In September 2023, the Economic Sentiment Indicator (ESI) dipped slightly again in both the EU (-0.4 points to 92.8) and the euro area (-0.3 points to 93.3). By contrast, the Employment Expectations Indicator (EEI) picked up (+0.6 points to 102.4 in the EU and +0.5 points to 102.7 in the euro area), maintaining its position well above longterm average.
In the EU, the mild decrease of the ESI in September was mostly driven by markedly lower consumer confidence. While confidence among builders and, to a lesser extent, retailers also slipped, it remained broadly stable in services and industry. Amongst the largest EU economies, the ESI deteriorated in Spain (-3.2) and Italy (-2.2), while it improved in France (+2.7). Sentiment in Germany (+0.3), the Netherlands (+0.3) and Poland (-0.1)
remained virtually stable.
Industry confidence confirmed last month’s signs of stabilisation (+0.3). While managers’ opinion on the current level of overall order books continued to worsen, their production expectations improved for the second month in a row and the stocks of finished products were less often assessed as too large/above normal. Among the questions not included in the confidence indicator, the assessment of export order books remained broadly stable, and views on developments in past production were less negative than in the previous month. Services confidence remained broadly stable (-0.1), with more downbeat views on past demand virtually offset by further brightening demand expectations. Managers’ assessments of the past business situation remained broadly unchanged. Consumer confidence (-1.6) declined markedly for the second month in a row, as survey respondents became more pessimistic about their household’s past and future financial situation and the expected general economic situation in their country.
Consumers also signalled decreased intentions to make major purchases. Retail trade confidence edged down (-0.4) on account of deteriorating assessments of the past business situation. By contrast, retailers continued to be more optimistic about the expected business situation. The assessment of the volume of stocks remained broadly unchanged. Construction confidence remained on a downward trend (-0.8), due to a deterioration in both its components (i.e. assessments of the level of order books and employment expectations). The percentage of managers indicating shortages of labour as a constraining factor in construction activity stayed almost unchanged at a high level (+0.3 points, to 28.6%). The prevalence of insufficient demand gained further prominence (+0.7 points, to 28.8%) in builders’ assessments, reaching its highest level since July 2020. Shortage of material and/or equipment as a limiting factor picked up mildly but remained at a level well below that observed over the last two years (+0.7 points, to 9.9%). While the share of builders reporting financial constraints decreased, it remained above long-term average (-0.7 points, to 9.9%).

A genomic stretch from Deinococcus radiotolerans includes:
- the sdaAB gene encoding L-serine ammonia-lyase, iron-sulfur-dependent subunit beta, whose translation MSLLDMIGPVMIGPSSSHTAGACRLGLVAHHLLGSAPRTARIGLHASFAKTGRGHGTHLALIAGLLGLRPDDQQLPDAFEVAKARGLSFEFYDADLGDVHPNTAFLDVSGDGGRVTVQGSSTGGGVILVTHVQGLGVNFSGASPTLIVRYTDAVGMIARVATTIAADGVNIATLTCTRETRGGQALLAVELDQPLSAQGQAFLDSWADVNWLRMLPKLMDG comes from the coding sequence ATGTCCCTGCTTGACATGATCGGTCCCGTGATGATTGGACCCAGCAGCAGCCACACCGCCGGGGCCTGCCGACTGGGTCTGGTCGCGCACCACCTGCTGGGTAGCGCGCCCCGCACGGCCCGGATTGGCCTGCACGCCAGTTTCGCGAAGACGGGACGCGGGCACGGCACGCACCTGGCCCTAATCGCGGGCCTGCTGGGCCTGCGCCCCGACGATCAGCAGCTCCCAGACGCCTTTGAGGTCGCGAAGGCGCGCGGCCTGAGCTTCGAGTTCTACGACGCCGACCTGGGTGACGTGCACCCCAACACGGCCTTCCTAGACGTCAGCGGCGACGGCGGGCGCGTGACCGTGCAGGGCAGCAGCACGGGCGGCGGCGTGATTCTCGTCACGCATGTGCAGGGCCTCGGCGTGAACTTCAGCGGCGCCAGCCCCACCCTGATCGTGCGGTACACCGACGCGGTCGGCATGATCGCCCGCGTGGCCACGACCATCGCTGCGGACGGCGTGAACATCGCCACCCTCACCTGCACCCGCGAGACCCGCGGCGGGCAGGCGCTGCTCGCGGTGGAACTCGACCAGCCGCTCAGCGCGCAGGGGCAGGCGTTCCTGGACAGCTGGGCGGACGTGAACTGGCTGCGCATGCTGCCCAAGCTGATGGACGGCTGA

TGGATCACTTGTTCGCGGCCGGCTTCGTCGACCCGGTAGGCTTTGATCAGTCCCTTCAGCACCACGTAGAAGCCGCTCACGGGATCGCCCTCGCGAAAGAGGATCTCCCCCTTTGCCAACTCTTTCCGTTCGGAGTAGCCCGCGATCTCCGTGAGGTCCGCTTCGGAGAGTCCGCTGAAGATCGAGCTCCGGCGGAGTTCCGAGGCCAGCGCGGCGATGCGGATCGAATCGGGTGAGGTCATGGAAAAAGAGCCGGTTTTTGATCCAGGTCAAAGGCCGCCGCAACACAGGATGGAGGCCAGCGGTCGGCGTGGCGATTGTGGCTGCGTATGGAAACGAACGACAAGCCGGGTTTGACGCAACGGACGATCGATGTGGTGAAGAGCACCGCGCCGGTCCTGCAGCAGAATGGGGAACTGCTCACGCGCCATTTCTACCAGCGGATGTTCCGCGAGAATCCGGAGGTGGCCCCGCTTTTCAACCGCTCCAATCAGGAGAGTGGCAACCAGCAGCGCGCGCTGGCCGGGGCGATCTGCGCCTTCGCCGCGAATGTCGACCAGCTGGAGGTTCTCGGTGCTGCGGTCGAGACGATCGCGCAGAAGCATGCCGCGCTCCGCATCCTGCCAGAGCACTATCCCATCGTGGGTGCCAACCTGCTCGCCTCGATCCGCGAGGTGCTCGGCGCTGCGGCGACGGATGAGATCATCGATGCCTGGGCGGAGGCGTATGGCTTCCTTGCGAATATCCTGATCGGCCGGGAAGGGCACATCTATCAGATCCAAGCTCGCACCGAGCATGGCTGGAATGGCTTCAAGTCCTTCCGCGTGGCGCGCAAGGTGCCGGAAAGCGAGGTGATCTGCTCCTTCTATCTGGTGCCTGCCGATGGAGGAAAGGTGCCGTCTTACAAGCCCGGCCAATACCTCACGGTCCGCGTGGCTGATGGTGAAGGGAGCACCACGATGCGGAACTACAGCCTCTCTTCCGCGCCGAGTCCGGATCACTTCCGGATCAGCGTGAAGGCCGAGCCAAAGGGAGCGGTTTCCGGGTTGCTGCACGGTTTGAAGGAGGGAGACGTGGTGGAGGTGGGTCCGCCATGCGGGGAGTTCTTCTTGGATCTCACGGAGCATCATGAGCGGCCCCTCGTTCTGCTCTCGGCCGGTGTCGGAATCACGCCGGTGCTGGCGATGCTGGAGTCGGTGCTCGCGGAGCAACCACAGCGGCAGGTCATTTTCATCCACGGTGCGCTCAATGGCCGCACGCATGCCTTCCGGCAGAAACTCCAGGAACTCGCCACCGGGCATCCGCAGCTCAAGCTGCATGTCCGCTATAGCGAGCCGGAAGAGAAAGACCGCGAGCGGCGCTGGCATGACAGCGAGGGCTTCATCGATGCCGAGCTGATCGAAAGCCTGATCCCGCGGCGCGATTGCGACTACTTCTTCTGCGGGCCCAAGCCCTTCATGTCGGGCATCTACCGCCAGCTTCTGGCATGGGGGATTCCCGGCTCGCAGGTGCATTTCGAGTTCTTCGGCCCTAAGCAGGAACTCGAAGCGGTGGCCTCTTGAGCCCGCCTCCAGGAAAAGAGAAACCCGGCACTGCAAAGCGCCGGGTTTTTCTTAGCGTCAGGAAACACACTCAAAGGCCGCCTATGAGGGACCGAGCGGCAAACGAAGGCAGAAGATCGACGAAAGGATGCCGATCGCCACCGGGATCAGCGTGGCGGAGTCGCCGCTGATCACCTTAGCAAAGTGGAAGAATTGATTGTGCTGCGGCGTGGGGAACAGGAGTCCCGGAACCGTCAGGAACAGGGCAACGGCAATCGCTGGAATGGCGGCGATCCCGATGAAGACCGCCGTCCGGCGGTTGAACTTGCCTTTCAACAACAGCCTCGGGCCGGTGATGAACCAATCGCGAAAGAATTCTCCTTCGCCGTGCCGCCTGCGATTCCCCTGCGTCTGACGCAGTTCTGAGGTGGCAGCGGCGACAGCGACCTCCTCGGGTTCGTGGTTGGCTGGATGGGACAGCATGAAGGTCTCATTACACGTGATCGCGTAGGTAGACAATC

The Employment Expectations Indicator, which had been on a downward trend since February, picked up (+0.6) on account of more optimistic employment plans among services managers. Employment expectations remained broadly stable in industry and retail trade but continued to worsen among construction managers. Consumers’ unemployment expectations, which are not included in the headline indicator, deteriorated compared to August.
Selling price expectations came down further in services and retail trade but remained elevated. In industry and construction, selling price expectations stabilised at around their long-term average. By contrast, consumers’ price expectations for the next twelve months further increased in September. Consumers’ perceptions of price developments over the past twelve months remained stable at a very high level.
The European Commission’s Economic Uncertainty Indicator (EUI) picked up in September (+1.6 points to 21.1), reflecting slightly higher uncertainty of managers in services, industry, and retail trade about developments in their future business situation, as well as among consumers about their future financial situation. Uncertainty about developments in the construction business decreased.